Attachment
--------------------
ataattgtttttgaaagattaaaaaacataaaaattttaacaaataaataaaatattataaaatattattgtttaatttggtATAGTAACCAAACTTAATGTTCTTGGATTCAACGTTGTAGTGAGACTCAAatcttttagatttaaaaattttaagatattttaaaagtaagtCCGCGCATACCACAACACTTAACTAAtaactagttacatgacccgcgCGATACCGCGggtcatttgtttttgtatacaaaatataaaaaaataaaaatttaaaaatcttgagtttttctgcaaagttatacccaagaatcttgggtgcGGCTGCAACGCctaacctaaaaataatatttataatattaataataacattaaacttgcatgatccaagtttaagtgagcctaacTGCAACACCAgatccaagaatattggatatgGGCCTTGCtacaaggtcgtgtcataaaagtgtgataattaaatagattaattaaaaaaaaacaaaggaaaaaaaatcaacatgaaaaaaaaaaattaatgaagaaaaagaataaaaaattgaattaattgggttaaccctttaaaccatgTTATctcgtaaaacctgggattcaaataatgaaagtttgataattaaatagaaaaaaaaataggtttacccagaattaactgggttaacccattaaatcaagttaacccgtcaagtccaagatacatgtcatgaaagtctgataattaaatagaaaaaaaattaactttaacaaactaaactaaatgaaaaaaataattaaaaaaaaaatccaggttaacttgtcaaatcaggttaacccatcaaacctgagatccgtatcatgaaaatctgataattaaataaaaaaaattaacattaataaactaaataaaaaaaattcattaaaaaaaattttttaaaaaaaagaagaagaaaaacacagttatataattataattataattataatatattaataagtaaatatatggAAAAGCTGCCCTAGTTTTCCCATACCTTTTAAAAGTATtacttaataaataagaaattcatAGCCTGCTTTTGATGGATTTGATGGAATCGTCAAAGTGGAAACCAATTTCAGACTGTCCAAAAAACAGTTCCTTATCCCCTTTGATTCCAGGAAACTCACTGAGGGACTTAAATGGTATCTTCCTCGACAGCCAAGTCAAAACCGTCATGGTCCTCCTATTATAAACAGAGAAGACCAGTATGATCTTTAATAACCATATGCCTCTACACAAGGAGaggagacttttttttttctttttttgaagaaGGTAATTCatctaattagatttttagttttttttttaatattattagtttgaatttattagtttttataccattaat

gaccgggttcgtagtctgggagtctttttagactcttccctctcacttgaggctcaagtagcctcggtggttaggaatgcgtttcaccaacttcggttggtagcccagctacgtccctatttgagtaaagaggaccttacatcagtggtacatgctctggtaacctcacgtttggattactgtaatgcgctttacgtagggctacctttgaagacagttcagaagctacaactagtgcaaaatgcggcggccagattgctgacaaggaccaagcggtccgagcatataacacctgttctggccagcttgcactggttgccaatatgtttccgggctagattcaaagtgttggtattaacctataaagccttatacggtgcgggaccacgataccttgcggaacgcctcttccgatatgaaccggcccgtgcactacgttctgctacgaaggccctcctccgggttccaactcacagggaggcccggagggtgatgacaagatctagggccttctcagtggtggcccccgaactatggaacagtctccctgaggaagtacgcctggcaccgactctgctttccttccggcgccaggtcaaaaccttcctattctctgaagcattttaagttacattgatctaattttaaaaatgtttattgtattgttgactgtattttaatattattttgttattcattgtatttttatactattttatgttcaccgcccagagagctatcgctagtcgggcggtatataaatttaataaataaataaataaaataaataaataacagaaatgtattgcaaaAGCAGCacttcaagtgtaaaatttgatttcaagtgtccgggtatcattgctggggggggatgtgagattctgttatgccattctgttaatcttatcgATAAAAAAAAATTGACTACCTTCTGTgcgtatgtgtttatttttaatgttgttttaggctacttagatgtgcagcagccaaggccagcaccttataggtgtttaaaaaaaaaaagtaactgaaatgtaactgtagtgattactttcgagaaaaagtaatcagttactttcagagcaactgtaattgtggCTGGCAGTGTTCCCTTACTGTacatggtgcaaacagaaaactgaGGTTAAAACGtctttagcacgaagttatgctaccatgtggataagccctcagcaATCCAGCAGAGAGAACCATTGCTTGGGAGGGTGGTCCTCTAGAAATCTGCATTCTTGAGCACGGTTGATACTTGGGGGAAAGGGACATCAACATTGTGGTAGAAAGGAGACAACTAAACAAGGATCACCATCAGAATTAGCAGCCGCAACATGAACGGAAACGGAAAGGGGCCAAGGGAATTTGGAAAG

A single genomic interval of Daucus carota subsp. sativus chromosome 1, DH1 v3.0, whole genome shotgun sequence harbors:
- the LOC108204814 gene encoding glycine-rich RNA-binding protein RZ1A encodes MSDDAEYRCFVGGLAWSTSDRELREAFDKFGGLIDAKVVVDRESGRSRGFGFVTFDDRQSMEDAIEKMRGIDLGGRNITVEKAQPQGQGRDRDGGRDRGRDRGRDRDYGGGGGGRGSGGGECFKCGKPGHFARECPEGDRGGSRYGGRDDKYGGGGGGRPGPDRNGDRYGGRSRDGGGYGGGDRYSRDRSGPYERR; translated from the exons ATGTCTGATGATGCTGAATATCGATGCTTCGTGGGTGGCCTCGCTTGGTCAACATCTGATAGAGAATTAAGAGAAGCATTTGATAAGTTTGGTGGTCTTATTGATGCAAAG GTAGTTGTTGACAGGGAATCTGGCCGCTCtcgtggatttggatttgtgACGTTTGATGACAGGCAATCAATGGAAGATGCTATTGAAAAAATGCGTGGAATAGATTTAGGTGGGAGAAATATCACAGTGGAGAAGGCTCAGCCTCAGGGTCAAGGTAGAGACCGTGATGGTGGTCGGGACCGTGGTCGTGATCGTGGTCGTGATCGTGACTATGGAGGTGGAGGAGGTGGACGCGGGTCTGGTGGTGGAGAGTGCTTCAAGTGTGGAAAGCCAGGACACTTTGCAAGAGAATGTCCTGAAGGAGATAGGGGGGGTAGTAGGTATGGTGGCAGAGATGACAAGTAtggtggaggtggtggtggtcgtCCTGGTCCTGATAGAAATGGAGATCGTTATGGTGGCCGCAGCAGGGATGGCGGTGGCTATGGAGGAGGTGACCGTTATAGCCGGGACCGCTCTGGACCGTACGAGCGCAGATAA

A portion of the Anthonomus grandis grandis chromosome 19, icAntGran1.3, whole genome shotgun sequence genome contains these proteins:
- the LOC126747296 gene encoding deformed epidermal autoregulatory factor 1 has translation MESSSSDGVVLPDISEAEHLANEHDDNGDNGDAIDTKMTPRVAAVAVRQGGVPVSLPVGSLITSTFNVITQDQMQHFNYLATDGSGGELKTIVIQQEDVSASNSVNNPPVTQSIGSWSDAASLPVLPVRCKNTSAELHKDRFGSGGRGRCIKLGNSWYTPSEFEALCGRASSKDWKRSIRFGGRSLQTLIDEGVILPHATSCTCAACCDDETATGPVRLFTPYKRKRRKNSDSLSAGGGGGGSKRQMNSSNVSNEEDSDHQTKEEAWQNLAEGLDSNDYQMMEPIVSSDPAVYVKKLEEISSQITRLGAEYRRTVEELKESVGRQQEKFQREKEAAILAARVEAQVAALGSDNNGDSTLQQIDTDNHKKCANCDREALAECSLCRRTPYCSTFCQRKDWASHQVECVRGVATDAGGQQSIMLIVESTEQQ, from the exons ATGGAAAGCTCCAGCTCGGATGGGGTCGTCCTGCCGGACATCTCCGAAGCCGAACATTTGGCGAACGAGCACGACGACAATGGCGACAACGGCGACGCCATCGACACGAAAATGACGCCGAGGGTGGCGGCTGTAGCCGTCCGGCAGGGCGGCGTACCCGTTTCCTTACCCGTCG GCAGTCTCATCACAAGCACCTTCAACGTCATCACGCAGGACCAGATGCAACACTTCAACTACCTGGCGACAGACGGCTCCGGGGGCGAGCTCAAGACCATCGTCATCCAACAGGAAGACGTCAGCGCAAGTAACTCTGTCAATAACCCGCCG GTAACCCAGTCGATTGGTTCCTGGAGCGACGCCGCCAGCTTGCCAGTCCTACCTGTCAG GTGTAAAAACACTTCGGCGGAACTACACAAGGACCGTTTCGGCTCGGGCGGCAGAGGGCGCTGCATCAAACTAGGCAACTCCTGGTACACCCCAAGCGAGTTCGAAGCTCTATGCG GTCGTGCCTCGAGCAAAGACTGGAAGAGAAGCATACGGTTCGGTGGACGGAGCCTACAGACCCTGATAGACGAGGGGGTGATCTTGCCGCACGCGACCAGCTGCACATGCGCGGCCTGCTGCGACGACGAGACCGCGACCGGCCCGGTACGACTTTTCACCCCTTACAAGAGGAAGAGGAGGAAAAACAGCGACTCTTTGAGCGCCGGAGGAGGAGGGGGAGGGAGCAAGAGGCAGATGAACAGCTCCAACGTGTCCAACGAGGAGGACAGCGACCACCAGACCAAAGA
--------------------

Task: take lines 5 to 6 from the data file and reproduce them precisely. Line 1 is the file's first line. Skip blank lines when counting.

A portion of the Anthonomus grandis grandis chromosome 19, icAntGran1.3, whole genome shotgun sequence genome contains these proteins:
- the LOC126747296 gene encoding deformed epidermal autoregulatory factor 1 has translation MESSSSDGVVLPDISEAEHLANEHDDNGDNGDAIDTKMTPRVAAVAVRQGGVPVSLPVGSLITSTFNVITQDQMQHFNYLATDGSGGELKTIVIQQEDVSASNSVNNPPVTQSIGSWSDAASLPVLPVRCKNTSAELHKDRFGSGGRGRCIKLGNSWYTPSEFEALCGRASSKDWKRSIRFGGRSLQTLIDEGVILPHATSCTCAACCDDETATGPVRLFTPYKRKRRKNSDSLSAGGGGGGSKRQMNSSNVSNEEDSDHQTKEEAWQNLAEGLDSNDYQMMEPIVSSDPAVYVKKLEEISSQITRLGAEYRRTVEELKESVGRQQEKFQREKEAAILAARVEAQVAALGSDNNGDSTLQQIDTDNHKKCANCDREALAECSLCRRTPYCSTFCQRKDWASHQVECVRGVATDAGGQQSIMLIVESTEQQ, from the exons ATGGAAAGCTCCAGCTCGGATGGGGTCGTCCTGCCGGACATCTCCGAAGCCGAACATTTGGCGAACGAGCACGACGACAATGGCGACAACGGCGACGCCATCGACACGAAAATGACGCCGAGGGTGGCGGCTGTAGCCGTCCGGCAGGGCGGCGTACCCGTTTCCTTACCCGTCG GCAGTCTCATCACAAGCACCTTCAACGTCATCACGCAGGACCAGATGCAACACTTCAACTACCTGGCGACAGACGGCTCCGGGGGCGAGCTCAAGACCATCGTCATCCAACAGGAAGACGTCAGCGCAAGTAACTCTGTCAATAACCCGCCG GTAACCCAGTCGATTGGTTCCTGGAGCGACGCCGCCAGCTTGCCAGTCCTACCTGTCAG GTGTAAAAACACTTCGGCGGAACTACACAAGGACCGTTTCGGCTCGGGCGGCAGAGGGCGCTGCATCAAACTAGGCAACTCCTGGTACACCCCAAGCGAGTTCGAAGCTCTATGCG GTCGTGCCTCGAGCAAAGACTGGAAGAGAAGCATACGGTTCGGTGGACGGAGCCTACAGACCCTGATAGACGAGGGGGTGATCTTGCCGCACGCGACCAGCTGCACATGCGCGGCCTGCTGCGACGACGAGACCGCGACCGGCCCGGTACGACTTTTCACCCCTTACAAGAGGAAGAGGAGGAAAAACAGCGACTCTTTGAGCGCCGGAGGAGGAGGGGGAGGGAGCAAGAGGCAGATGAACAGCTCCAACGTGTCCAACGAGGAGGACAGCGACCACCAGACCAAAGA